Ethernet access a hot segment at Supercomm
June 3, 2004 Chicago--Ethernet access systems, many compliant with the IEEE 802.3ah Ethernet in the First Mile (EFM) standard, which is expected to be ratified this month, have been introduced by several companies in recent months, and more announcements are expected at this month's Supercomm tradeshow, reports Senior Editor Kathleen Richards.
June 3, 2004 Chicago--Ethernet access systems, many compliant with the IEEE 802.3ah Ethernet in the First Mile (EFM) standard, which is expected to be ratified this month, have been introduced by several companies in recent months, and more announcements are expected at this month's Supercomm tradeshow.
Startup Covaro Networks (Richardson, TX) will launch the first products in its Etherjack product line at the Supercomm show in Chicago on June 20-24. Etherjack technology, the subject of five pending patents, enables carriers to deliver "intelligent" Ethernet services (10/100/1000BaseT Ethernet, T1, T3, OC-3/12/48) to business customers over fiber, copper, or coaxial cable. Intelligent Ethernet, according to Covaro, includes network management software supported features such as real-time service monitoring, remote loopback testing from the customer demarcation point, quality of service guarantees for voice over IP, and support for VLAN-based services. The first products, expected to debut at SuperComm, include the CC-16000 Ethernet over SONET platform, which supports generic framing procedure, and the copper-based CC-101 customer premises gateway (10Base-T/100Base-T), which acts as a demarcation point between the carrier and the customer. Other products in the series include the nVision network management system, and the cVision customer network management Web portal, which will enable real-time performance monitoring for end users.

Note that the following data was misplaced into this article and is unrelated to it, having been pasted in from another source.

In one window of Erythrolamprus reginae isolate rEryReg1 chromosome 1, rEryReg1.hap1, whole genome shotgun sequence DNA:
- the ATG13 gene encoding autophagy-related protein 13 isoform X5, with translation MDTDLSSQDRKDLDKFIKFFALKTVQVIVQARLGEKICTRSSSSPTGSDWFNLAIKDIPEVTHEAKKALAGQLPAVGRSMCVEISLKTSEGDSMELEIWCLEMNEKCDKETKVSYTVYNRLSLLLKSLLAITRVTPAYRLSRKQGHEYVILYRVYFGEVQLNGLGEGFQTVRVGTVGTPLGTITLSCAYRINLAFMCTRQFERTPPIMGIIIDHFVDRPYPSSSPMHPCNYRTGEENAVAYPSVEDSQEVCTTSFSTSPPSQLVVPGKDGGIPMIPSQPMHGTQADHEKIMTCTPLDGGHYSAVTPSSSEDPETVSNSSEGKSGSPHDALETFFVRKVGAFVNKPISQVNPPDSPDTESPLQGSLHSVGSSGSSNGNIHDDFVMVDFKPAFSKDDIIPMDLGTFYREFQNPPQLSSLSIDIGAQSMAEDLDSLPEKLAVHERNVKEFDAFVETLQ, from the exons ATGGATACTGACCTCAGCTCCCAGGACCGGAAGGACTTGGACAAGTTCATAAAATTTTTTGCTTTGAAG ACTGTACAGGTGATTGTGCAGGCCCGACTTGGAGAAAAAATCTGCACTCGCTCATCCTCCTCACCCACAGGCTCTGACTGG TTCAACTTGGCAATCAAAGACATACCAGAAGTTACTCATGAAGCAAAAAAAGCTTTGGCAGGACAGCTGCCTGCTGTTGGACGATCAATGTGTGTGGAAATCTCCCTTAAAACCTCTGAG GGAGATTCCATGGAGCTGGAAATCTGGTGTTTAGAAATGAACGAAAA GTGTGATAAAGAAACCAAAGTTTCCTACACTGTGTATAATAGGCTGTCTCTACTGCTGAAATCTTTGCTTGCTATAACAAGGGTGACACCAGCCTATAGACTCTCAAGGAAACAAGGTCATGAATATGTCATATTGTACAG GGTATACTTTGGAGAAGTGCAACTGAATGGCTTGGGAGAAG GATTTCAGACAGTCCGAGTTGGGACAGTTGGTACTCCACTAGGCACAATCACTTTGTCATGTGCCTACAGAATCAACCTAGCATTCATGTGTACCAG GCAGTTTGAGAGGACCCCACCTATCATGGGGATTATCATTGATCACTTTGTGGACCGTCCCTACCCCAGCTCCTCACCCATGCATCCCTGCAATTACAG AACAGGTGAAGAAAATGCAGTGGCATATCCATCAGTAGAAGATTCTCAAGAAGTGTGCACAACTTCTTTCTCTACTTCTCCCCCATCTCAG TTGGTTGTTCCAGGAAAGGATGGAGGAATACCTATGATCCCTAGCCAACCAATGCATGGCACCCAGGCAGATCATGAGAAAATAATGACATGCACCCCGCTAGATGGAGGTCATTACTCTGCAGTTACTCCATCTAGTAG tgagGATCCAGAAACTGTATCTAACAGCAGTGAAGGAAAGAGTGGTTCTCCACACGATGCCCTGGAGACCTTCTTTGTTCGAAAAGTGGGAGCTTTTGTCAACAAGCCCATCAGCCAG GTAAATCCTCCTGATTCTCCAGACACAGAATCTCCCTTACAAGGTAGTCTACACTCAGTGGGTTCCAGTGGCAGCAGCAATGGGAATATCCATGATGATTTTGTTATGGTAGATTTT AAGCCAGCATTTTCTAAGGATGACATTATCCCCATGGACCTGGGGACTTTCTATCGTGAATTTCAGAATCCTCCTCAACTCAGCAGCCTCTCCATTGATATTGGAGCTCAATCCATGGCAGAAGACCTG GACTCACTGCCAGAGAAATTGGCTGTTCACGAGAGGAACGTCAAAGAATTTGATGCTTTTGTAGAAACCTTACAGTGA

The well-funded Covaro, which secured $25.3 million in second round funding earlier this year, and $16.7 million in its first round, from investors InterWest Partners, CenterPoint Ventures, Sevin Rosen Funds and Centennial Ventures, among others. The company is initially targeting Tier-2 and Tier-3 service providers in North America, and has 10 customer lab trials underway.
Nayna Networks, Inc. (San Jose, CA) unveiled its flagship ExpressSTREAM series of products in early May. The XC12000, XC4000 and XR2000 EFM-compliant optical line terminals are already available, and the company is planning to announce some of its smaller gateway products at Supercomm.
The ExpressSTREAM platform supports up to 32 Gbit/sec throughput and 48 million packets per second of processing, performance, which enables triple play services, as well as future services such as high definition television (HDTV). Nayna's platform also supports legacy traffic (POTS) and RF video.